Sunday, November 25, 2007

An Uncommon Generosity

Today I was reminded that the very poor can also be very generous.

I accompanied my colleague Kamogelo Monoametsi to Vrygrond (“Freeground”), an informal settlement of wood and corrugated iron shacks, lots of white sand, and some tarred roads. Kamogelo has been their pastor for this year, and now leaves to complete his academic studies.

The congregation:
Working class people colourfully dressed for the occasion: the black suited church stewards, red, black and white clad members of the mens’ and womens’ organizations, the blue and white of the youth, and many members of the church who do not belong to an organization – but who literally put on their “Sunday best”. They had come to say thank you to their pastor. They did so with speeches and gifts. Each speaker earned the right to speak on production of a gift of money placed on the table in front of Kamogelo. I watched the work worn hands as one by one they laid R10 on the table and expressed their thanks. These poor people, who needed this money to get through the month, gave gladly to express their love for a good pastor.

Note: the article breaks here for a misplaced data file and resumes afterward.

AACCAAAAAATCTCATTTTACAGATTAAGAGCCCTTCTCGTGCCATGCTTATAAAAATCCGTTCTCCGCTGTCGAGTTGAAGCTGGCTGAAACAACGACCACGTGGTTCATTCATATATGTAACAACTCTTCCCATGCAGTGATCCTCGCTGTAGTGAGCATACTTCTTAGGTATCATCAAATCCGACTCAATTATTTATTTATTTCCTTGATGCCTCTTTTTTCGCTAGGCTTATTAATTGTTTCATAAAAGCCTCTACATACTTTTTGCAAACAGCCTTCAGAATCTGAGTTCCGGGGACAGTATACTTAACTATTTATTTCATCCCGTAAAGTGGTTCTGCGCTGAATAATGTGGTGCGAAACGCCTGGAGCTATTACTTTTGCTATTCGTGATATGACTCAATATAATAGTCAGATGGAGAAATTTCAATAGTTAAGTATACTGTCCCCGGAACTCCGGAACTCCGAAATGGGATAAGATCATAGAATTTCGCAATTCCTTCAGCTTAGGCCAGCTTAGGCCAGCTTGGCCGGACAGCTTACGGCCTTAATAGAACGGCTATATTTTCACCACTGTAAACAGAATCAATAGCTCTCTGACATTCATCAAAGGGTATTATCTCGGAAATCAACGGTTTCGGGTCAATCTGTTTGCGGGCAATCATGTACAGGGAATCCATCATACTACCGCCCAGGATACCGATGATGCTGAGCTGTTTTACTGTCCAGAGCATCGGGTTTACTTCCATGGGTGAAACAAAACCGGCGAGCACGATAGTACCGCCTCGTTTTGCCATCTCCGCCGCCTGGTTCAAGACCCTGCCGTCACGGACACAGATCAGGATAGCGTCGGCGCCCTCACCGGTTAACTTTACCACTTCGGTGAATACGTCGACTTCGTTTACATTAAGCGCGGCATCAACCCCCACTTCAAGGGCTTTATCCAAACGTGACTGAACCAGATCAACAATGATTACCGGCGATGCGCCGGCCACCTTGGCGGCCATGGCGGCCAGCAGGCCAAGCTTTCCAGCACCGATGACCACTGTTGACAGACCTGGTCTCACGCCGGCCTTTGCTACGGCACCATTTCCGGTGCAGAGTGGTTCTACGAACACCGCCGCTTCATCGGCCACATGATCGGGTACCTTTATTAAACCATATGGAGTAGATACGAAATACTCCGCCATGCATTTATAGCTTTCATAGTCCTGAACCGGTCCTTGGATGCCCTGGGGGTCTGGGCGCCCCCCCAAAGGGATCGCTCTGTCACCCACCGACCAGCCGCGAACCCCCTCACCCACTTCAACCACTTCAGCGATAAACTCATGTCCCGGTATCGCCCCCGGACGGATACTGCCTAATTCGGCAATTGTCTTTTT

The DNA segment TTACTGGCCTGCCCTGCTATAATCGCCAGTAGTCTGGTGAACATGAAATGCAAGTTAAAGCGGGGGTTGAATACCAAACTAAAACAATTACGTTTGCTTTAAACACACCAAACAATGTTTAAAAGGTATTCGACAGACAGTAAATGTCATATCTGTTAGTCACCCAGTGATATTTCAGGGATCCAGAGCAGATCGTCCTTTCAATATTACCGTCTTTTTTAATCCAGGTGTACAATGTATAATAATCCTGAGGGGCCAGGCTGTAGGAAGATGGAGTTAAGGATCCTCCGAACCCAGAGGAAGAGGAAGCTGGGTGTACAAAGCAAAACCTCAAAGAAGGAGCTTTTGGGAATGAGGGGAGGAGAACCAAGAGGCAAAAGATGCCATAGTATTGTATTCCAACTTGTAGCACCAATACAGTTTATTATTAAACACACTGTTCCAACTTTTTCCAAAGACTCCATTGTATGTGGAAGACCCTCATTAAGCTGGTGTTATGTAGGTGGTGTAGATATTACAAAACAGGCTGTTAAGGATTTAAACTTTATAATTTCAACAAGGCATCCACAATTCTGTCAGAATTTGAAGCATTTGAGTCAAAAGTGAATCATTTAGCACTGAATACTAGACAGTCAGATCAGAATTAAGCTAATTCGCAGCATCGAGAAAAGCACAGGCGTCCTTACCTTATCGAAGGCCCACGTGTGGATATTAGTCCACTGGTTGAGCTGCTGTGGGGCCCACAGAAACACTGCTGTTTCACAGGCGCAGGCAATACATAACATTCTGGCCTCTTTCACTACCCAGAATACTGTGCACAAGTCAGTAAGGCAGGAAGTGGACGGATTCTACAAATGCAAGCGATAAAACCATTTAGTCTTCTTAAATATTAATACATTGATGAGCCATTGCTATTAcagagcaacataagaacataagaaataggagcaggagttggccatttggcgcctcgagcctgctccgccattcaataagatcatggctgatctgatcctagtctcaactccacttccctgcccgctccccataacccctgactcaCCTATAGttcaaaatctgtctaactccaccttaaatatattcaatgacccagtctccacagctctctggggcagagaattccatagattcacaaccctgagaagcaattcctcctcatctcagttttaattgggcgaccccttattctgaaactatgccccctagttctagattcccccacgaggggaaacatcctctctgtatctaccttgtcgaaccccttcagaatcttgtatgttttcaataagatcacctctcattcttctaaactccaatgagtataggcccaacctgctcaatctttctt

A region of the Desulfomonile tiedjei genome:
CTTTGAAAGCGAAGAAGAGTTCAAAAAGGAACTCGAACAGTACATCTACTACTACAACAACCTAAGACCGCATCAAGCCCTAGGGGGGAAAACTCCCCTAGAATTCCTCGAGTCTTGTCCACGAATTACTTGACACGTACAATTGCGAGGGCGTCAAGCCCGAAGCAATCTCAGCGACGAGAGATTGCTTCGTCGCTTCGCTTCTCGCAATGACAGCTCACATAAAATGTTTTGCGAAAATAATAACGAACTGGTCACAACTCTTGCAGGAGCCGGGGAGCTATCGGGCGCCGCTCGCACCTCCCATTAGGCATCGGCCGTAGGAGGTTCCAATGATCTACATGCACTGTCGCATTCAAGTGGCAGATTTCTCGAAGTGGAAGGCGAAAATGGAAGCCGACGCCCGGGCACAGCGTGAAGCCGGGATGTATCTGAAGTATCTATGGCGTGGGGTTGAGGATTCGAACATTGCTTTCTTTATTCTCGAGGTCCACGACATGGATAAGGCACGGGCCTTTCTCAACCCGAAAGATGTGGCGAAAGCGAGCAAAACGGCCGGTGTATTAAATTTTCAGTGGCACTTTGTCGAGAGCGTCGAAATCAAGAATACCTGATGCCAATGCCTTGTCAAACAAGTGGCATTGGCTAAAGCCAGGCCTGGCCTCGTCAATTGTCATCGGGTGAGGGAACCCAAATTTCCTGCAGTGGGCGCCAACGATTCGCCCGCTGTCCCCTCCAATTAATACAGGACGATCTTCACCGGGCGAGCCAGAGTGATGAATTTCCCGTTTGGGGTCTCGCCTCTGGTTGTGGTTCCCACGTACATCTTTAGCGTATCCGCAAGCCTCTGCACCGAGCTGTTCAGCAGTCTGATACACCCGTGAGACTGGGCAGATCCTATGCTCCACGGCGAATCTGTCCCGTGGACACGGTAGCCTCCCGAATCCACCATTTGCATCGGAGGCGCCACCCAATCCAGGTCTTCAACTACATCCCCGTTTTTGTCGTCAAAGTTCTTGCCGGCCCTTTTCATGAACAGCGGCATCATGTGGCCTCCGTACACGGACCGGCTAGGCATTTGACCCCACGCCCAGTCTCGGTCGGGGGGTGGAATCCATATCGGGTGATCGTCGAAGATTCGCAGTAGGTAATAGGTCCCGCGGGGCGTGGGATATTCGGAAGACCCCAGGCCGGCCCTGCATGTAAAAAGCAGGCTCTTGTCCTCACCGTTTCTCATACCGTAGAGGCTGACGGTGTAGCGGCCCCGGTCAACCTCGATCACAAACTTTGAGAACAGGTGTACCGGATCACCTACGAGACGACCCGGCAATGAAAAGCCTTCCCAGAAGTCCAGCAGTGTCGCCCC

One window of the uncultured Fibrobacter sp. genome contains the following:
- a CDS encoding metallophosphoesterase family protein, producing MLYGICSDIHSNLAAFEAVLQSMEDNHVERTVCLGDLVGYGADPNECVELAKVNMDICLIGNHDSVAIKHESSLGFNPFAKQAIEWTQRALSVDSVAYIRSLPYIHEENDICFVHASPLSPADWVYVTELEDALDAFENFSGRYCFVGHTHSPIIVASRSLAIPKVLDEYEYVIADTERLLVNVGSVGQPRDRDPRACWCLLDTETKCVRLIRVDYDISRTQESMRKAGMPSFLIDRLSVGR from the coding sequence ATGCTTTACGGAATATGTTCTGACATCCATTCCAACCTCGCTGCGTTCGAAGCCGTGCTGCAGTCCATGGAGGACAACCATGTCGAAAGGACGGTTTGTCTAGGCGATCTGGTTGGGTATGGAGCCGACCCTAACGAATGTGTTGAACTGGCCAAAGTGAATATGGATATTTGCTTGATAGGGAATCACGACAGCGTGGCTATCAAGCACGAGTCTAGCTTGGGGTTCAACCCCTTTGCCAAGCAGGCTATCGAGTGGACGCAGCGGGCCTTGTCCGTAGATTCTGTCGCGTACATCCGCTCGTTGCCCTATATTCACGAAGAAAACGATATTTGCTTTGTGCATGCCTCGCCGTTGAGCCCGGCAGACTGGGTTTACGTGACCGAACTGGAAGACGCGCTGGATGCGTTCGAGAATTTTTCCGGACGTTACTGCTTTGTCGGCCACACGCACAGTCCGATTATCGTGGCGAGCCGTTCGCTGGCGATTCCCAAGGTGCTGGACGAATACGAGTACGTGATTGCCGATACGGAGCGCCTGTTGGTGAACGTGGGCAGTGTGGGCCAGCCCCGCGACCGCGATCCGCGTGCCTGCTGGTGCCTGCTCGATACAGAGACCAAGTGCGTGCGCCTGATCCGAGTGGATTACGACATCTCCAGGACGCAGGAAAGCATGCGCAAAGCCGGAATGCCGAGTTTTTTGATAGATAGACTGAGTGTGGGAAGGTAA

And then there was the stranger:
A poor man dressed in ragged clothes. He wandered in looking for someone to say a prayer with him. The Stewards shifted up and found him a place; my Colleague invited him to Holy Communion and prayed for him; and at the farewell event after the service he was given a plate of food and a cool drink. I knew that each member of the congregation had paid for their meal in advance – which meant that this man was eating someone’s plate of food: I discovered later that the catering team had shared their lunches to create an extra plate....given gladly to express the love of Jesus to a stranger.

An Uncommon Generosity.

1 comment:

digitaldion (Dion Forster) said...

Thanks for this encouraging testminony Pete.

It reminds me that the local Church still has the power to enliven the Gospel.

You have taught him well. I am looking forward to having Kamagelo here next year.

Much love,